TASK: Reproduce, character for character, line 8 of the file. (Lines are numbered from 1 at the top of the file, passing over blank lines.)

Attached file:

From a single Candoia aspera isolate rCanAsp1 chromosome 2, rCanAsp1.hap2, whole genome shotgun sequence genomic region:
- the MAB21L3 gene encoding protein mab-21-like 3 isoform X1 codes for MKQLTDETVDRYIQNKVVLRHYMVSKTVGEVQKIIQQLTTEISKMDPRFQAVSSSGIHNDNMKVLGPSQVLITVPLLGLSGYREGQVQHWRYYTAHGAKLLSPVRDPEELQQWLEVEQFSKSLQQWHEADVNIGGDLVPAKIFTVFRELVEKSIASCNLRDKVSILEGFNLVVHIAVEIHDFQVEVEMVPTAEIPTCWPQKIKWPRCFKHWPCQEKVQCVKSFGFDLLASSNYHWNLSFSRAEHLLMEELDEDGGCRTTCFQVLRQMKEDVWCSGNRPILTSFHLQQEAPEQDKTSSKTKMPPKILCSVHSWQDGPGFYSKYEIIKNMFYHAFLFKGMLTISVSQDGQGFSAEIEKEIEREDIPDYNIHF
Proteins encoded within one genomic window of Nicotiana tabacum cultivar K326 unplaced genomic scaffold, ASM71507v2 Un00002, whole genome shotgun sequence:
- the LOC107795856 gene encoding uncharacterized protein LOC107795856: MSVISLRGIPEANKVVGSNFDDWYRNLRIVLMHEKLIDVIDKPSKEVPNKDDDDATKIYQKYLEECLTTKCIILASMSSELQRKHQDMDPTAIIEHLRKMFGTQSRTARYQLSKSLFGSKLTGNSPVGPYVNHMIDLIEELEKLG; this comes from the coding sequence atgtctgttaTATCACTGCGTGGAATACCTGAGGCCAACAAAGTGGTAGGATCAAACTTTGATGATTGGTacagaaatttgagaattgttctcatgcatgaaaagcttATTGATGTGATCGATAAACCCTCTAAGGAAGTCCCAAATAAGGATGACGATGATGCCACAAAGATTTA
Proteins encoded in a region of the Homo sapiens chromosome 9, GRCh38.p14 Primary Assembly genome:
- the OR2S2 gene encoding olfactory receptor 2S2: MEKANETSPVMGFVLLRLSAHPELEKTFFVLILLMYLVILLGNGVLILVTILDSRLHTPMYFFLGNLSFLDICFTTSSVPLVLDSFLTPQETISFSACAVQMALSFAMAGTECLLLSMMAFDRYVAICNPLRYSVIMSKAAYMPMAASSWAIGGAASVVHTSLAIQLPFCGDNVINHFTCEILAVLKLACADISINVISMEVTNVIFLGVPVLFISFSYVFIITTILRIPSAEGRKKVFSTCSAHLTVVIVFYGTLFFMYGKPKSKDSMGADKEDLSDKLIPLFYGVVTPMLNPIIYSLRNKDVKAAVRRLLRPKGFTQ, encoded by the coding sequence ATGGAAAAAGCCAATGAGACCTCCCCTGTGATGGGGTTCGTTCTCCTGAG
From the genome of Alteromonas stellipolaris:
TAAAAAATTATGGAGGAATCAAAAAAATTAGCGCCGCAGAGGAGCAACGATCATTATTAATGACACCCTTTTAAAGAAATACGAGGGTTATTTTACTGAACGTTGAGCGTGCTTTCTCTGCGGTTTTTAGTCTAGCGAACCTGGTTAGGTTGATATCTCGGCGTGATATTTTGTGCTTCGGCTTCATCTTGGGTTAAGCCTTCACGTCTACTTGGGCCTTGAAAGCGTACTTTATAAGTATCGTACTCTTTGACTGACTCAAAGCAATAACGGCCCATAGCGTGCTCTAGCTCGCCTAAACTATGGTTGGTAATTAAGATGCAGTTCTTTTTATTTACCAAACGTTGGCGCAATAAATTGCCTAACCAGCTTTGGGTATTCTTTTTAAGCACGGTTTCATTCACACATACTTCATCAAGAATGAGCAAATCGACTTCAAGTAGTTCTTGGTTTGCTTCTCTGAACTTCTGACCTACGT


TAAAAAATTATGGAGGAATCAAAAAAATTAGCGCCGCAGAGGAGCAACGATCATTATTAATGACACCCTTTTAAAGAAATACGAGGGTTATTTTACTGAACGTTGAGCGTGCTTTCTCTGCGGTTTTTAGTCTAGCGAACCTGGTTAGGTTGATATCTCGGCGTGATATTTTGTGCTTCGGCTTCATCTTGGGTTAAGCCTTCACGTCTACTTGGGCCTTGAAAGCGTACTTTATAAGTATCGTACTCTTTGACTGACTCAAAGCAATAACGGCCCATAGCGTGCTCTAGCTCGCCTAAACTATGGTTGGTAATTAAGATGCAGTTCTTTTTATTTACCAAACGTTGGCGCAATAAATTGCCTAACCAGCTTTGGGTATTCTTTTTAAGCACGGTTTCATTCACACATACTTCATCAAGAATGAGCAAATCGACTTCAAGTAGTTCTTGGTTTGCTTCTCTGAACTTCTGACCTACGT